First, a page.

Record revenues for United
US based United Rentals has reported a record third quarter in terms of revenues while profits grew at a slower pace.
Total revenues for the nine months to the end of September were $6.89 billion up just over 20 percent on the year, largely thanks to the BakerCorp and Blueline acquisitions alongside some organic growth. Pre tax profit however was just three percent higher at $1.08 billion. The company has adopted a ‘Fleet Productivity’ number, the calculation method of which is not entirely clear, but which takes rates and utilisation into consideration. In the nine months productivity fell 1.3 percent, due entirely to acquisitions without the gain would have been a positive number of 1.4 percent. Additional costs included higher repair and refurbishment costs and higher interest costs.
In the third quarter revenues were just over 15 percent higher at $2.15 billion, with improvements in all sectors, while pre-tax profits were $510 million up 11 percent on the year.
The company has fine tuned its full year expectations and is forecasting total revenues of between $9.25 and $9.35 billion, in effect slightly higher lower values but lower top end expectations.
It expects to net capital expenditure to come in around $50 million lower than originally planned at $1.25 billion to 1.35 billion, but plans to maintain gross capital expenditure at around $2.05 to $2.15 billion.
Chief executive Matthew Flannery said: “In the third quarter, we delivered solid revenue growth driven primarily by strength across our core construction markets, partially offset by slower industrial growth. Operating costs were higher than expected as we repaired and repositioned fleet. Our updated guidance reflects these dynamics, as well as our expectation for higher free cash flow generation.”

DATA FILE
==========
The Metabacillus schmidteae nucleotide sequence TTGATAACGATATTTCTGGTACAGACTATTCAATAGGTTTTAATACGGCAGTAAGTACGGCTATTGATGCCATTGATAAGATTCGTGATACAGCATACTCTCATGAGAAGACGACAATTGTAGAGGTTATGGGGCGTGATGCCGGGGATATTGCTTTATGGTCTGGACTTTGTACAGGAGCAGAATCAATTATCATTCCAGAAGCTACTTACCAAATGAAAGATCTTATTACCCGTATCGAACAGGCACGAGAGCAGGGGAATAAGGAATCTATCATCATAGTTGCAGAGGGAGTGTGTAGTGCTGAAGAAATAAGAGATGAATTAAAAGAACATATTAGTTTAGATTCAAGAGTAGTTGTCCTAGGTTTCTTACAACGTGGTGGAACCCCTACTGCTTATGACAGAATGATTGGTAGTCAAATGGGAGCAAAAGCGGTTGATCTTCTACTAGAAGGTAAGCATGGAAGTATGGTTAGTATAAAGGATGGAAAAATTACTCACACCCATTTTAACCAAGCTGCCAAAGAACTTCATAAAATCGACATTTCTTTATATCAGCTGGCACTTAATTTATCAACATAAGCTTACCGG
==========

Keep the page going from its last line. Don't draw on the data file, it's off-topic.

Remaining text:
“Looking ahead, our customers remain upbeat about their business prospects well into next year. At the same time, we know that lingering economic uncertainty could impact construction and industrial activity. As we complete our planning for 2020, we are focused on delivering returns in any operating environment, while balancing growth, margins and free cash flow.”
This is a mixed bag from United, the improved revenues are largely due to the big acquisitions of late last year, which have added revenue but not so much profit. It is also possible that bringing the Blueline fleet up to spec has incurred higher repair costs as has the slightly higher average age of the overall company fleet.
In the follow on conference call some analysts appeared to be looking for the company to reduce capital expenditure given some apparent drop of in parts of the market, however chief executive Matt Flannery insisted that maintaining a relatively young fleet was important in that it provided the potential to age the fleet in the case of a severe economic downturn, without incurring punitive call out and repair costs, or customer dissatisfaction. With spending on new equipment running around $2 billion on a fleet with an original equipment value of $15 billion it could be argued that it is already under spending if it is to maintain a young fleet.
The third quarter numbers suggest however that the company is getting to grips with its latest acquisitions, both of which will drop out of the comparisons during the fourth quarter. So all in all perhaps not too bad.